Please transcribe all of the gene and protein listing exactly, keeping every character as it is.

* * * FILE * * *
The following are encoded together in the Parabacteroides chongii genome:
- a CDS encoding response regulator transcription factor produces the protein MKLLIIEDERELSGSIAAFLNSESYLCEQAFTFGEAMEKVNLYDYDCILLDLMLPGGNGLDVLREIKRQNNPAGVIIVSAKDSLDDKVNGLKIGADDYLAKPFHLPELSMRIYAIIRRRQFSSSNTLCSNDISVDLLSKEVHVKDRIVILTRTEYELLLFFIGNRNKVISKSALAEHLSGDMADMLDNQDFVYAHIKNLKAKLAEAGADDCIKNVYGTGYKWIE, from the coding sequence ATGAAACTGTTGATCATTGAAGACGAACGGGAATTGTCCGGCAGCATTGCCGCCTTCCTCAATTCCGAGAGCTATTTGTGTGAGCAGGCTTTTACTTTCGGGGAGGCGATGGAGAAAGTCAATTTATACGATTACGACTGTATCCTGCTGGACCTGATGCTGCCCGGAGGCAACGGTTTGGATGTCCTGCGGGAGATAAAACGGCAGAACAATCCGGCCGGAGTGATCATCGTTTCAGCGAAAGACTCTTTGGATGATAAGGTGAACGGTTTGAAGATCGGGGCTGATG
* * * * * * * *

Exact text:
The following are encoded together in the Parabacteroides chongii genome:
- a CDS encoding response regulator transcription factor produces the protein MKLLIIEDERELSGSIAAFLNSESYLCEQAFTFGEAMEKVNLYDYDCILLDLMLPGGNGLDVLREIKRQNNPAGVIIVSAKDSLDDKVNGLKIGADDYLAKPFHLPELSMRIYAIIRRRQFSSSNTLCSNDISVDLLSKEVHVKDRIVILTRTEYELLLFFIGNRNKVISKSALAEHLSGDMADMLDNQDFVYAHIKNLKAKLAEAGADDCIKNVYGTGYKWIE, from the coding sequence ATGAAACTGTTGATCATTGAAGACGAACGGGAATTGTCCGGCAGCATTGCCGCCTTCCTCAATTCCGAGAGCTATTTGTGTGAGCAGGCTTTTACTTTCGGGGAGGCGATGGAGAAAGTCAATTTATACGATTACGACTGTATCCTGCTGGACCTGATGCTGCCCGGAGGCAACGGTTTGGATGTCCTGCGGGAGATAAAACGGCAGAACAATCCGGCCGGAGTGATCATCGTTTCAGCGAAAGACTCTTTGGATGATAAGGTGAACGGTTTGAAGATCGGGGCTGATG